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Long Distance Cycling

February 1st, 2010

distance-cycling.jpgRiding a bicycle can be anything from convenient transportation to a grueling endurance challenge. At its best, cycling is fun and fulfilling. This article will take a look at preparations needed for a long day in the saddle.

The first step is to be educated about how far you will be riding and what the conditions will be like. For example, if you will be riding through populated areas with shops along the route, you won’t have to worry as much about packing food, unless you want to. If the ride is “supported” (a charity event, for example) tools won’t be such a big concern.

The second thing you will want to do is to make sure that you have a bicycle suited to the environment. If the ride is on rough terrain, you’ll need a mountain bike, or a hybrid designed for rougher rides. If the ride is on the roads, you’ll want a road bike, comfort bike, or hybrid designed for distance rides. One of the worst cycling experiences you can have is taking a mountain bike on a distance trip over paved roads.

Next you will want to give consideration to keeping yourself properly hydrated and fueled up for the ride. There is an adage in cycling that says you should drink before you are thirsty; and keeping enough fluids in your system, especially water, is very important. If you have a camel pack (a backpack that holds water with an over-the-shoulder tube), prepare it for the ride. Absent that, learning to drink from a bottle cage without stopping the ride will also prove helpful. But if neither of those solutions works for you, plan to stop often for water, especially if the weather is hot and/or excessively humid.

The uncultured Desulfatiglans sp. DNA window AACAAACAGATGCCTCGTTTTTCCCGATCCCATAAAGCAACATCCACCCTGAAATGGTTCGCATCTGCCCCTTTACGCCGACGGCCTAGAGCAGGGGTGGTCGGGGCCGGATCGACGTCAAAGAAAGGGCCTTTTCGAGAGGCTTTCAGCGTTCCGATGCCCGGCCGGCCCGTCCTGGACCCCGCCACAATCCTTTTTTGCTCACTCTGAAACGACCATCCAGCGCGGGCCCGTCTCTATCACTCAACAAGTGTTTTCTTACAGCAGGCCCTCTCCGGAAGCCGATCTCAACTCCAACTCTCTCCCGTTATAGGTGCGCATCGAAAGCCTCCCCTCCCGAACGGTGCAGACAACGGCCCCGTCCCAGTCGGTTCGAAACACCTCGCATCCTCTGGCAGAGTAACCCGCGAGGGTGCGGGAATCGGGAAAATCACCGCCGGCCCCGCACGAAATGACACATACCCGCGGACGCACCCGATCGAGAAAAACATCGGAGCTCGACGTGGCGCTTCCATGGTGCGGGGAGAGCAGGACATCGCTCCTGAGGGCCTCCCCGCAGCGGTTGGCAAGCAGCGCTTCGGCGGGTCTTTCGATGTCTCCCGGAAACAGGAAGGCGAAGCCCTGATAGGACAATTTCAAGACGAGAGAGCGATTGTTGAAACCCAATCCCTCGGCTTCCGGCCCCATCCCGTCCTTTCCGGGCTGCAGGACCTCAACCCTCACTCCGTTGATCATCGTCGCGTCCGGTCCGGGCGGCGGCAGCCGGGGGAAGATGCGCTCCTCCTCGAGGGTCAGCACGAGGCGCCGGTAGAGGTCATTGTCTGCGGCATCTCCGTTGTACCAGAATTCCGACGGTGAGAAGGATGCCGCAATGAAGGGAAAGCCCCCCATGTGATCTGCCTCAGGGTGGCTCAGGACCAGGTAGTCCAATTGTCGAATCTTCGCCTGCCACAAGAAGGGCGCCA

It is helpful on long rides to have a trunk bag or some other type of saddle bag, handlebar bag, or backpack that will allow you to carry some extra water bottles or snacks with you. This is especially important if you are riding unsupported over large stretches of isolated highway or trails.

In terms of snacks or meals, consider high protein and high carb items. Fruit and granola (the kind that won’t melt in the heat) make excellent choices.

Next, you will want to bring along some basic tools, an extra tube, patch kit, a pump, and anything else that might come in handy but will not be too cumbersome. Most of this can be attached to the bicycle or carried in a trunk bag or other container, like where your food and water is carried. Even if you are not a competent mechanic yourself, having the tools available will make it much easier for someone to help you along the way if you need it.

Of course the greatest device ever invented for bicycling, from a standpoint of safety and convenience, may be the cell phone. Bring yours along, fully charged. You might also consider a GPS device. If you have a Smartphone with maps and GPS, all the better.

Lastly, bring along your sense of adventure. Distance cycling can be a very fun and rewarding experience that will definitely leave you with a sense of accomplishment.


This article was supplied to us by Rodney Stanford from Constant Content.


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